To analyze TVCD98hc safety and exposure, 6.8:DNP molecules were produced with the presence and absence of mutations that reduce binding to FcRs. The quantities of ATVCD98hc in cell-associated fractions (including parenchymal and vascular cells) were compared to non-cell-associated fractions.
The clearance, uptake kinetics, and biodistribution features of ATVCD98hc molecules varied from those of the previously described ATVTfR. In comparison to other known Blood-brain-barrier platforms that targeted TfR, peripherally given ATVCD98hc displayed distinct brain delivery with much slower kinetic characteristics.
Specific biodistribution patterns throughout the parenchyma of the brain might be altered by inserting Fc amino acid substitutions on the CD98hc antibody transport vehicles that affect FcR engagement, modifying CD98hc binding valency, and varying the degree of target interaction with Fabs.
Humanized CD98hc knock-in mice and cynomolgus monkeys showed improved ATV delivery to the brain. ATVCD98hc variants have clearance values equivalent to control IgG after a single intravenous dosage.
The designed TV binding data agreed with structural determinants at the complicated interface. The cynomolgus and human CD98hc homologs share all CD98hc residues that interact with the TV segment on TV6.6. The affinity of TVs for Cynomolgus CD98hc was reduced by 3-10 fold when they were cross-reactive.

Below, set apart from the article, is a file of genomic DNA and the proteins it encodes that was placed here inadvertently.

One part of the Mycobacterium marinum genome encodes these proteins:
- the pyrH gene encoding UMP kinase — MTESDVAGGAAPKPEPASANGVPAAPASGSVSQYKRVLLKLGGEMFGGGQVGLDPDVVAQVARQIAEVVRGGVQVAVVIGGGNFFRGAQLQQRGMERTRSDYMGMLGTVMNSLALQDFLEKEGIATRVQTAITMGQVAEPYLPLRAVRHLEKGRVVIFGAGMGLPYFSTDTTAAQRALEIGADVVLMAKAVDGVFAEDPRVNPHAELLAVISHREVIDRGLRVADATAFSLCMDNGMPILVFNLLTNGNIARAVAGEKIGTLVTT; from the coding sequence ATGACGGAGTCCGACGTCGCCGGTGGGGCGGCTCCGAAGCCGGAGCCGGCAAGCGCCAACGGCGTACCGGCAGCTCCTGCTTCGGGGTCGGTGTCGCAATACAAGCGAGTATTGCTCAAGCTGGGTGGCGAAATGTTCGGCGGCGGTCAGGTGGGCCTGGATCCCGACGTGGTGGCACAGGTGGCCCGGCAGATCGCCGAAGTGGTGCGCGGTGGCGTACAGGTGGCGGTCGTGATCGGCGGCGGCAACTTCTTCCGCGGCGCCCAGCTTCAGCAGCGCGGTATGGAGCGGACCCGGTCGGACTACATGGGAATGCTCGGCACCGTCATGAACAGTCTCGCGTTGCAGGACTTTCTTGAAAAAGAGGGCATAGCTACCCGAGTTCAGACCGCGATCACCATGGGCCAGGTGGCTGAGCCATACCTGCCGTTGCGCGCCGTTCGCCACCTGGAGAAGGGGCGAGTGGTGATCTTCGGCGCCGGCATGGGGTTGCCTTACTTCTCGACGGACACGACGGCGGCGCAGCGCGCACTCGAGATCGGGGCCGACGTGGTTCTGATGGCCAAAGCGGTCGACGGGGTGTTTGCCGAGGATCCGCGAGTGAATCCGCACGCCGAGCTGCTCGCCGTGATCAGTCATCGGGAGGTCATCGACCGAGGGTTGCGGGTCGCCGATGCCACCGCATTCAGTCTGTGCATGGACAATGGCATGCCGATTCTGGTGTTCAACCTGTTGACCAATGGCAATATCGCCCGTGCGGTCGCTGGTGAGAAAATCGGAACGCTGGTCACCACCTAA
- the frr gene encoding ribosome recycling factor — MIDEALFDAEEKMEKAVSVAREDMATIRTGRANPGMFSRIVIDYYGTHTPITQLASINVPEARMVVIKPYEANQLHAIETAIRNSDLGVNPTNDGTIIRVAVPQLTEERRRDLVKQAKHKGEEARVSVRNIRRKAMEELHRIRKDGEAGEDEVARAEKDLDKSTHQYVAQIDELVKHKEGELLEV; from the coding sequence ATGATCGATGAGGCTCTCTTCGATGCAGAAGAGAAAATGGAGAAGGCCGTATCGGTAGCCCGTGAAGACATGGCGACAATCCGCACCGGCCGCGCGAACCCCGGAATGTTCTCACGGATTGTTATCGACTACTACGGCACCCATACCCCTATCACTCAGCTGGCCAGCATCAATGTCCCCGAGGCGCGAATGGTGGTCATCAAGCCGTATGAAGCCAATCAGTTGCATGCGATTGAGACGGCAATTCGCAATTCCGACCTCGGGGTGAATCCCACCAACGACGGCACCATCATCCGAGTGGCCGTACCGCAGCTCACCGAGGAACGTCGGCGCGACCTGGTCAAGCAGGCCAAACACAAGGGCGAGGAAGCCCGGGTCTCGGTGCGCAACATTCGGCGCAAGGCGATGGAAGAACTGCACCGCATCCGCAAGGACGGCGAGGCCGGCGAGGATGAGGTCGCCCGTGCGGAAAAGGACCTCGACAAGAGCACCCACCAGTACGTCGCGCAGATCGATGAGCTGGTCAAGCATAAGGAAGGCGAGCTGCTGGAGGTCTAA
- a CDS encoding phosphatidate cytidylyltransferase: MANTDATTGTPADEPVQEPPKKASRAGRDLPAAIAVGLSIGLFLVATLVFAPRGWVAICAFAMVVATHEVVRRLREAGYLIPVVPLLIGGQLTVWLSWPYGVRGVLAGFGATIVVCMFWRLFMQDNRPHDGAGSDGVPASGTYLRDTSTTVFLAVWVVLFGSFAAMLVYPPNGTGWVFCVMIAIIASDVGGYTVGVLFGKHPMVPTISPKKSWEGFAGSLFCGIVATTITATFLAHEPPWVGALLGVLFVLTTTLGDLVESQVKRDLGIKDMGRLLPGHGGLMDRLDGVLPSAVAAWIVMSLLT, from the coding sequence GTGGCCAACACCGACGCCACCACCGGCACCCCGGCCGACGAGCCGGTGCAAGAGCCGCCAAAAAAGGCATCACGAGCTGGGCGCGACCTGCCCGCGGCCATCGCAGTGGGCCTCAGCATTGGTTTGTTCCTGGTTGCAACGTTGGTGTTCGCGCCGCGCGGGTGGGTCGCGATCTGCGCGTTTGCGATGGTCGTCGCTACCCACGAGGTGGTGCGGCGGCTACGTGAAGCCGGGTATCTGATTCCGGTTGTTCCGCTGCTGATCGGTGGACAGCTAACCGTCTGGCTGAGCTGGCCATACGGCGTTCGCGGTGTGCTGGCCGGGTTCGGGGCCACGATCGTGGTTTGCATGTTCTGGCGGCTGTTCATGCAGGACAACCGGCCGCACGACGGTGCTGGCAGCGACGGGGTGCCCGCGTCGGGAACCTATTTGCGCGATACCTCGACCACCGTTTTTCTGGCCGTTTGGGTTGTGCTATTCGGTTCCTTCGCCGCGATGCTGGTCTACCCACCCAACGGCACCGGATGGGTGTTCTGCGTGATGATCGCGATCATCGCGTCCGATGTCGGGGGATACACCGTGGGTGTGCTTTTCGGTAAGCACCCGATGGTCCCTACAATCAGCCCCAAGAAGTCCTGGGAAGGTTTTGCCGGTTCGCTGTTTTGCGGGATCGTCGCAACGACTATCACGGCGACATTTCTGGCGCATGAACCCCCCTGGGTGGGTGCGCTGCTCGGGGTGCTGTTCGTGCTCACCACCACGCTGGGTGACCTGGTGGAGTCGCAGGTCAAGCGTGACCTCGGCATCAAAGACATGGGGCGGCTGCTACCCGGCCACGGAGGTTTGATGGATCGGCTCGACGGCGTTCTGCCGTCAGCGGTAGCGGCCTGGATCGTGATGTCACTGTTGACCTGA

Although both monovalent and bivalent TVs could bind CD98hc on cell surfaces, bivalent ATVCD98hc:DNP demonstrated superior cell binding versus its monovalent counterpart. Tmax for ATVCD98hc variations in the brain was one week post-dose, with levels 6-8 fold greater than for control human immunoglobulin 1 (huIgG).
At three weeks post-dose, all variations’ concentrations were considerably higher (7-12 fold). BiATVCD98hc variants cleaned the brain slower than monoATVCD98hc variants, with biATVCD98hc concentrations lingering in the brain 14 days after serological concentrations were below the lower limit of quantification.
The cell-specific biodistribution of ATVCD98hc in the CNS was non-neuronal, limited to subsets of glial cells, and was modified by valency and FcR binding. When compared to control human IgG1, CD98hc or TfR binding increased ATV brain absorption. The persistence of biATVCD98hc in the brain after serological concentrations were undetectable indicated that retention, and absorption, might influence the brain exposure of CD98hc-binding antibody transport vehicles.
Plasma clearance was similar for monovalent and bivalent ATVCD98hc:BACE1 and ATVCD98hc:DNP, showing that BACE1 binding did not affect peripheral clearance. In the absence of Fab binding, ATVCD98hc retention in the brain triggered the extended brain exposures observed. Increased cell connection in the brain was caused by higher affinity and bivalent binding.
Overall, the study findings supported TVCD98hc as a modular brain delivery platform with favorable kinetic, biodistribution, and safety properties, enhancing brain uptake in cynomolgus monkeys.